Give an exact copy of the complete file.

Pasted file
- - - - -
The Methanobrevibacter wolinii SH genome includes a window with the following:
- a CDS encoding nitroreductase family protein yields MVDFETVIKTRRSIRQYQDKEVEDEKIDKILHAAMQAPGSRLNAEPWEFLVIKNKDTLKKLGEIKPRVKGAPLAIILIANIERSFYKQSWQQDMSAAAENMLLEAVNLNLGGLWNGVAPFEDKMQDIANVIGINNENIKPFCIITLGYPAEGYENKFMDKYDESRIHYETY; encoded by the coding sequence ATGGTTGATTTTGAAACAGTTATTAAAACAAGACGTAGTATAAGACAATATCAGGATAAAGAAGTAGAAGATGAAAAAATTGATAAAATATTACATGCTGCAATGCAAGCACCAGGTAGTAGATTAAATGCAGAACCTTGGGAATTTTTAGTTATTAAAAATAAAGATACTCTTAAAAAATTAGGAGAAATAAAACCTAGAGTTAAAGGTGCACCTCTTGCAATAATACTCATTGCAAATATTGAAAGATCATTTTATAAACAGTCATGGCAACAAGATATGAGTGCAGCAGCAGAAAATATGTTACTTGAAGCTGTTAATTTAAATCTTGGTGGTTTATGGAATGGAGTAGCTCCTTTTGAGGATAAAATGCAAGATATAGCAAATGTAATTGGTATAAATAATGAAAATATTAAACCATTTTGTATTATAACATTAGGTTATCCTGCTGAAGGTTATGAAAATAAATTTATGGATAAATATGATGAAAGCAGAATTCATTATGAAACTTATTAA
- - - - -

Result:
The Methanobrevibacter wolinii SH genome includes a window with the following:
- a CDS encoding nitroreductase family protein yields MVDFETVIKTRRSIRQYQDKEVEDEKIDKILHAAMQAPGSRLNAEPWEFLVIKNKDTLKKLGEIKPRVKGAPLAIILIANIERSFYKQSWQQDMSAAAENMLLEAVNLNLGGLWNGVAPFEDKMQDIANVIGINNENIKPFCIITLGYPAEGYENKFMDKYDESRIHYETY; encoded by the coding sequence ATGGTTGATTTTGAAACAGTTATTAAAACAAGACGTAGTATAAGACAATATCAGGATAAAGAAGTAGAAGATGAAAAAATTGATAAAATATTACATGCTGCAATGCAAGCACCAGGTAGTAGATTAAATGCAGAACCTTGGGAATTTTTAGTTATTAAAAATAAAGATACTCTTAAAAAATTAGGAGAAATAAAACCTAGAGTTAAAGGTGCACCTCTTGCAATAATACTCATTGCAAATATTGAAAGATCATTTTATAAACAGTCATGGCAACAAGATATGAGTGCAGCAGCAGAAAATATGTTACTTGAAGCTGTTAATTTAAATCTTGGTGGTTTATGGAATGGAGTAGCTCCTTTTGAGGATAAAATGCAAGATATAGCAAATGTAATTGGTATAAATAATGAAAATATTAAACCATTTTGTATTATAACATTAGGTTATCCTGCTGAAGGTTATGAAAATAAATTTATGGATAAATATGATGAAAGCAGAATTCATTATGAAACTTATTAA